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Halloween Costumes and Culture: A Hit or Miss?

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Ah Halloween. The night we let go of our stresses of everyday life, put on a costume, and regain our childlike spirit. While we may be too old to go trick or treating, Halloween still evokes that feeling of wonder within us, and the feeling of being whoever we want to be for that one spooky, mystical night!

Halloween costumes allow us to embrace sides of our personality that the monotone of the professional world usually does not allow. However, in recent years, there has been considerable debate about the appropriateness of certain Halloween costumes that people choose to wear, and how they might hurt the sentiments of minority groups.

This can be seen in the examples of Megyn Kelly and Shawn White.  Journalist and television host Megyn Kelly came under fire for saying that wearing “blackface” as part of a Halloween character costume back in the day was “okay” and asked, “what is racist?” about that. Snowboarder Shawn White was criticized for wearing a “Simple Jack” Halloween costume, a character in the movie “Tropic Thunder”, suffering from an intellectual disability.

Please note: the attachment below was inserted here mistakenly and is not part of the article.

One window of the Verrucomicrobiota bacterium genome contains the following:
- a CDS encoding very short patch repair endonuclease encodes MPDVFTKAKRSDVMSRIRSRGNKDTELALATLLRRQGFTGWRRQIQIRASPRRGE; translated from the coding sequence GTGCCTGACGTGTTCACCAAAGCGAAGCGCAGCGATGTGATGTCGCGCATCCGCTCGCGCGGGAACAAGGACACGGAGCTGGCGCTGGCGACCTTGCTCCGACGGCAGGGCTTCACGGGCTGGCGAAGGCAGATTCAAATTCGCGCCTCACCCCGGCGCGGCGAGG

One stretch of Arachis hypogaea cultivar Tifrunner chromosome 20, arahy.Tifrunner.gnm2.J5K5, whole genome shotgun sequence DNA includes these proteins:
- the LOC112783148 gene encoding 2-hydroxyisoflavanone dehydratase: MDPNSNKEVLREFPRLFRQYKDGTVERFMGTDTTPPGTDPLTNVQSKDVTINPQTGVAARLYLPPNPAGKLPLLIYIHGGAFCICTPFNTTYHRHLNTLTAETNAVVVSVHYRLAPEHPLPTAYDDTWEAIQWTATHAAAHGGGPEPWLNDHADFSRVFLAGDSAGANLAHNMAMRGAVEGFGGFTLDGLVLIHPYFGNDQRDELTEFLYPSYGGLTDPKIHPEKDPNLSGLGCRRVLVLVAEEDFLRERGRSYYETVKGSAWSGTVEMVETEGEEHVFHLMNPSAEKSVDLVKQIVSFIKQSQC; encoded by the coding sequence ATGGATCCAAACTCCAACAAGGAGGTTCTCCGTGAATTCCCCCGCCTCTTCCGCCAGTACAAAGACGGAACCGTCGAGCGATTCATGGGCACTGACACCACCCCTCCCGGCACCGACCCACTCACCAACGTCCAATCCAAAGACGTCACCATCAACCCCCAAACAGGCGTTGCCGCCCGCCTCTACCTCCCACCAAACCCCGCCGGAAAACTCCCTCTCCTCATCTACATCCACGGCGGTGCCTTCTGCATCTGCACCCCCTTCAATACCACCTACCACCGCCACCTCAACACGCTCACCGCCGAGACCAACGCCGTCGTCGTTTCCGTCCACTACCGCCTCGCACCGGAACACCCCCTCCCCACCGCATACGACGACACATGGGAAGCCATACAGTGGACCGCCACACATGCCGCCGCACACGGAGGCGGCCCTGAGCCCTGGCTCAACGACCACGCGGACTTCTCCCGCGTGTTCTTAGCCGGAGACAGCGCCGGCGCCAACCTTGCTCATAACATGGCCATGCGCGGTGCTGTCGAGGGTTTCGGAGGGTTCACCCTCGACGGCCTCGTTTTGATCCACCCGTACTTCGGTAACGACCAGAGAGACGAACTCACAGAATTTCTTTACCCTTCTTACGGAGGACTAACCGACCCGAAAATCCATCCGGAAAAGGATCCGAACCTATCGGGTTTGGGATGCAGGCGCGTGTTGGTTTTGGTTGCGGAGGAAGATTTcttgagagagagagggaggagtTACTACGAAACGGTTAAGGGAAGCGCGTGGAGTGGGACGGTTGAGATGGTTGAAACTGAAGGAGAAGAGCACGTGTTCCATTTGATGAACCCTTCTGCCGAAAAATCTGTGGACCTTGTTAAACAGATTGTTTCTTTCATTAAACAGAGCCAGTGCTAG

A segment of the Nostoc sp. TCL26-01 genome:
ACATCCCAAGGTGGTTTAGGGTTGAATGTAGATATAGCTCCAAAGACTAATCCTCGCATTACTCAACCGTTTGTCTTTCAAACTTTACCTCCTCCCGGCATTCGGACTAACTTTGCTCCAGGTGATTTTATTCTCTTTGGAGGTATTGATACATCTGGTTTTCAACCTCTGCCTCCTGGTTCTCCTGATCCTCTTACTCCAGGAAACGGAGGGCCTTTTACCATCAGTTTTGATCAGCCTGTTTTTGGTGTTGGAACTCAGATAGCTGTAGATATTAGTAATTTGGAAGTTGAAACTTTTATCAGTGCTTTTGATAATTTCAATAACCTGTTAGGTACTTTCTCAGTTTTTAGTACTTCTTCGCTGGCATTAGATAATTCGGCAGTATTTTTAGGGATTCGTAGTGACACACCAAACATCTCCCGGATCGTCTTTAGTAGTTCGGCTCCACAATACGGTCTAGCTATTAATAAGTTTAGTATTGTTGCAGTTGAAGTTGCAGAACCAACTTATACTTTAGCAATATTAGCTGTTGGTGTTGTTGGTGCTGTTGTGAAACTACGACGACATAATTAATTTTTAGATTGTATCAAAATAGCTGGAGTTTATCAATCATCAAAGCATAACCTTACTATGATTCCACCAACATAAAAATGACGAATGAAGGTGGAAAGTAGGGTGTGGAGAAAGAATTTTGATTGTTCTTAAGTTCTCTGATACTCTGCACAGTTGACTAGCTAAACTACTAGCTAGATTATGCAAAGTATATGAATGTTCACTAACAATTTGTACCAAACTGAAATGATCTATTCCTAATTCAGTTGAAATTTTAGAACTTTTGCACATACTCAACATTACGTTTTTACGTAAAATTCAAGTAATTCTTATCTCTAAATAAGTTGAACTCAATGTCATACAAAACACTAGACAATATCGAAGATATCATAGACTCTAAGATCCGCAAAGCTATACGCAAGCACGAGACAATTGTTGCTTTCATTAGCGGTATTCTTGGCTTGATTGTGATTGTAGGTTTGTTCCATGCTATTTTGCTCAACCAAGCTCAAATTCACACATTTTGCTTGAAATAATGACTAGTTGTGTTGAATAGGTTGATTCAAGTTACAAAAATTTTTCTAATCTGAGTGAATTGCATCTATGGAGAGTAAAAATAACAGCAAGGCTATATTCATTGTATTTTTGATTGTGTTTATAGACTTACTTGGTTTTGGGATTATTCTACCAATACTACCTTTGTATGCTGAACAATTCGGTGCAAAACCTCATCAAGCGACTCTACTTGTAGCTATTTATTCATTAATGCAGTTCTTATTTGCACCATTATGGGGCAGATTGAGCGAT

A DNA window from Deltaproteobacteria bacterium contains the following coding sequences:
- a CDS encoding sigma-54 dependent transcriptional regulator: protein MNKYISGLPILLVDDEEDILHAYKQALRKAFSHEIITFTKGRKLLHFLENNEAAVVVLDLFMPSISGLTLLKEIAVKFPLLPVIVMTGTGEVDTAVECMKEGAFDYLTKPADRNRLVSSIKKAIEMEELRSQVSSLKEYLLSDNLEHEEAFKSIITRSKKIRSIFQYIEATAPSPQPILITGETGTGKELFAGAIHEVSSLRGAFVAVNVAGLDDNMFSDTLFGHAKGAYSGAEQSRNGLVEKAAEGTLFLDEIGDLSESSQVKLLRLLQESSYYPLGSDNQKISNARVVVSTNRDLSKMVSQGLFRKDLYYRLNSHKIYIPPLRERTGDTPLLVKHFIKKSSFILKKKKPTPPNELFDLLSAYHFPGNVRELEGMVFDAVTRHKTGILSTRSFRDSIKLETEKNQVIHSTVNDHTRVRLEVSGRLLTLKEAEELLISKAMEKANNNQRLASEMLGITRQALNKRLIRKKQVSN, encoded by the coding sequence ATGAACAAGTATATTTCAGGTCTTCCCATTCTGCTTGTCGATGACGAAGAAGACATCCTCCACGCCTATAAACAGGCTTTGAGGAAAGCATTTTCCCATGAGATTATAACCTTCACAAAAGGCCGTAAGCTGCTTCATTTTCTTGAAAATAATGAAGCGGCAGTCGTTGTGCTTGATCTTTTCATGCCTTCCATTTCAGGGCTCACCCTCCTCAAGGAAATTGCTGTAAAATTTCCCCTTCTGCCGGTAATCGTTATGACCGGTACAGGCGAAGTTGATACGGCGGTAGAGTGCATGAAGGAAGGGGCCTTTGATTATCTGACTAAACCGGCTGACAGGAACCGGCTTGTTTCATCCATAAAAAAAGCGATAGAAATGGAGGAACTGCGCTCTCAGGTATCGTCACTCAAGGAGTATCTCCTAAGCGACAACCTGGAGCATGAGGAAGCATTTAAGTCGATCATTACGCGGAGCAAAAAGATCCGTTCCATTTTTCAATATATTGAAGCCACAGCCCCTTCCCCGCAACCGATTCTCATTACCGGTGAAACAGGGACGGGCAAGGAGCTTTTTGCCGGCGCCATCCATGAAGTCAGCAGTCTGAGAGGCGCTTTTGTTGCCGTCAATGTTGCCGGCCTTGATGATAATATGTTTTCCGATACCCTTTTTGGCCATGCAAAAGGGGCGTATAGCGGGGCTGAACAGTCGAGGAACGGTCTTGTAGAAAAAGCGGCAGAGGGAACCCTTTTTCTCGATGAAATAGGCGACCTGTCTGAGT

Halloween costumes are myriad in scope and sometimes the lines can get blurry. Are all outfits attributed to minority groups offensive? Would a young white girl choosing to dress up as Pocahontas for Halloween be appropriating the culture? Would someone from another racial background choosing to dress up as a famous African American rapper be crossing the line? In my opinion, it depends on how sensitively you approach the issue.

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If you wear blackface or brownface for an outfit, regardless of how much you think that fits the character, it is going to hurt cultural sensitivities. A long history of racism, pain and suffering lies behind such acts, so however innocent the costume wearer might be, however pure his/her intentions, it is wiser to avoid doing that in the first place. Dressing up as Pocahontas might not necessarily be offensive but donning traditional native American wear and makeup and calling it a costume would be. Dressing up as your African American rap idol isn’t necessarily inconsiderate but adopting certain terms and mannerisms you would be wise not to use would be insensitive. Dressing up as a person suffering from a disability would just be an outright no.


In each situation, weighing the pros and cons of each outfit is key. And yes, one can get annoyed and point out how “soft” and “sensitive” people are these days, but respecting people’s beliefs and sentiments isn’t that hard. And at the end of the day, if you’re still scrambling for ideas, you can always go back to the classics: skeletons, devils, angels, vampires and witches! The important thing is to let loose, have fun dressing up but remain mindful!





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